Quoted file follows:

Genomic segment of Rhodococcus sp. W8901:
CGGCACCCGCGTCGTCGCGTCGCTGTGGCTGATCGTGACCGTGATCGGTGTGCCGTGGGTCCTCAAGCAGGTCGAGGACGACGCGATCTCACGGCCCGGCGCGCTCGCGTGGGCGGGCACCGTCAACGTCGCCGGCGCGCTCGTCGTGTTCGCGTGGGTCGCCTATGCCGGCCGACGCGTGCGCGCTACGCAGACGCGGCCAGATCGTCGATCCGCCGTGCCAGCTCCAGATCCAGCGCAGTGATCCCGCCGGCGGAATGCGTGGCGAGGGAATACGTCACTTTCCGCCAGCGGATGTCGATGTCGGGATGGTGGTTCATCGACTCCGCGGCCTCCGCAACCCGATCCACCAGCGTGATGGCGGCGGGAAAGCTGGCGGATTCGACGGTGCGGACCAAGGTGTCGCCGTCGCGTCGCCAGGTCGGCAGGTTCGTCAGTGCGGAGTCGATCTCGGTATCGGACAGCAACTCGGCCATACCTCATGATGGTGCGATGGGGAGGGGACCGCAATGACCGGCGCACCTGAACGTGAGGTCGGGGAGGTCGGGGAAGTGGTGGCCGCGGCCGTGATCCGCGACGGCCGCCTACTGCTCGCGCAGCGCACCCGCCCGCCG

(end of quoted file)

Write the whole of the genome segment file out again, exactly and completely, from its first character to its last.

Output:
Genomic segment of Rhodococcus sp. W8901:
CGGCACCCGCGTCGTCGCGTCGCTGTGGCTGATCGTGACCGTGATCGGTGTGCCGTGGGTCCTCAAGCAGGTCGAGGACGACGCGATCTCACGGCCCGGCGCGCTCGCGTGGGCGGGCACCGTCAACGTCGCCGGCGCGCTCGTCGTGTTCGCGTGGGTCGCCTATGCCGGCCGACGCGTGCGCGCTACGCAGACGCGGCCAGATCGTCGATCCGCCGTGCCAGCTCCAGATCCAGCGCAGTGATCCCGCCGGCGGAATGCGTGGCGAGGGAATACGTCACTTTCCGCCAGCGGATGTCGATGTCGGGATGGTGGTTCATCGACTCCGCGGCCTCCGCAACCCGATCCACCAGCGTGATGGCGGCGGGAAAGCTGGCGGATTCGACGGTGCGGACCAAGGTGTCGCCGTCGCGTCGCCAGGTCGGCAGGTTCGTCAGTGCGGAGTCGATCTCGGTATCGGACAGCAACTCGGCCATACCTCATGATGGTGCGATGGGGAGGGGACCGCAATGACCGGCGCACCTGAACGTGAGGTCGGGGAGGTCGGGGAAGTGGTGGCCGCGGCCGTGATCCGCGACGGCCGCCTACTGCTCGCGCAGCGCACCCGCCCGCCG